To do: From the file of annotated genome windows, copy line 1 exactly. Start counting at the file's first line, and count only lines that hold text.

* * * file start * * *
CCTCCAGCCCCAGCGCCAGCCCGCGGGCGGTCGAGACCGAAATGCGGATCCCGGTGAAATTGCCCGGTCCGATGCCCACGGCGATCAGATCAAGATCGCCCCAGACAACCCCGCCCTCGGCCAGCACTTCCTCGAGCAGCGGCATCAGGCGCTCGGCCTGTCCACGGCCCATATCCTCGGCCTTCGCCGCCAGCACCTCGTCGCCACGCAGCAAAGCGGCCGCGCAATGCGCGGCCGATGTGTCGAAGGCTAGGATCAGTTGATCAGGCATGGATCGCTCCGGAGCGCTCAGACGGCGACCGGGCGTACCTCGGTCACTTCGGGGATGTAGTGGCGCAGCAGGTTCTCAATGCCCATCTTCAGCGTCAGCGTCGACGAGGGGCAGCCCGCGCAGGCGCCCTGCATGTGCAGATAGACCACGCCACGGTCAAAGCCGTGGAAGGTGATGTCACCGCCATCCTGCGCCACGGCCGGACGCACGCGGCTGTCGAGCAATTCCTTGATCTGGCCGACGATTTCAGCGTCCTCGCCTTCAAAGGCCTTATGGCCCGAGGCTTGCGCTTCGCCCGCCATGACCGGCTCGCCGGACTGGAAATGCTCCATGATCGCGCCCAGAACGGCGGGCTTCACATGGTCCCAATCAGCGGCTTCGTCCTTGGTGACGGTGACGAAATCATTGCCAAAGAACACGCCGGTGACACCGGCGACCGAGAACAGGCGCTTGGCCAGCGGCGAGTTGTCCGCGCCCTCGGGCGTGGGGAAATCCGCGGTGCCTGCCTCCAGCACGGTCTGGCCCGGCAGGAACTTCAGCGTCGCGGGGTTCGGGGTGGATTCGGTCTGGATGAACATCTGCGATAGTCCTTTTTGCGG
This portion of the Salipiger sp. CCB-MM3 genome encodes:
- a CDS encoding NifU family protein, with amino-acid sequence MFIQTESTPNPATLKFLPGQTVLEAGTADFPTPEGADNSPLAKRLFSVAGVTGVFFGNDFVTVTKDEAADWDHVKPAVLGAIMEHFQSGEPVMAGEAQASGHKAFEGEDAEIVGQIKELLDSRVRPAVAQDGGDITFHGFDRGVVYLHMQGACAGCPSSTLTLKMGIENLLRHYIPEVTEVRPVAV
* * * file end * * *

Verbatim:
CCTCCAGCCCCAGCGCCAGCCCGCGGGCGGTCGAGACCGAAATGCGGATCCCGGTGAAATTGCCCGGTCCGATGCCCACGGCGATCAGATCAAGATCGCCCCAGACAACCCCGCCCTCGGCCAGCACTTCCTCGAGCAGCGGCATCAGGCGCTCGGCCTGTCCACGGCCCATATCCTCGGCCTTCGCCGCCAGCACCTCGTCGCCACGCAGCAAAGCGGCCGCGCAATGCGCGGCCGATGTGTCGAAGGCTAGGATCAGTTGATCAGGCATGGATCGCTCCGGAGCGCTCAGACGGCGACCGGGCGTACCTCGGTCACTTCGGGGATGTAGTGGCGCAGCAGGTTCTCAATGCCCATCTTCAGCGTCAGCGTCGACGAGGGGCAGCCCGCGCAGGCGCCCTGCATGTGCAGATAGACCACGCCACGGTCAAAGCCGTGGAAGGTGATGTCACCGCCATCCTGCGCCACGGCCGGACGCACGCGGCTGTCGAGCAATTCCTTGATCTGGCCGACGATTTCAGCGTCCTCGCCTTCAAAGGCCTTATGGCCCGAGGCTTGCGCTTCGCCCGCCATGACCGGCTCGCCGGACTGGAAATGCTCCATGATCGCGCCCAGAACGGCGGGCTTCACATGGTCCCAATCAGCGGCTTCGTCCTTGGTGACGGTGACGAAATCATTGCCAAAGAACACGCCGGTGACACCGGCGACCGAGAACAGGCGCTTGGCCAGCGGCGAGTTGTCCGCGCCCTCGGGCGTGGGGAAATCCGCGGTGCCTGCCTCCAGCACGGTCTGGCCCGGCAGGAACTTCAGCGTCGCGGGGTTCGGGGTGGATTCGGTCTGGATGAACATCTGCGATAGTCCTTTTTGCGG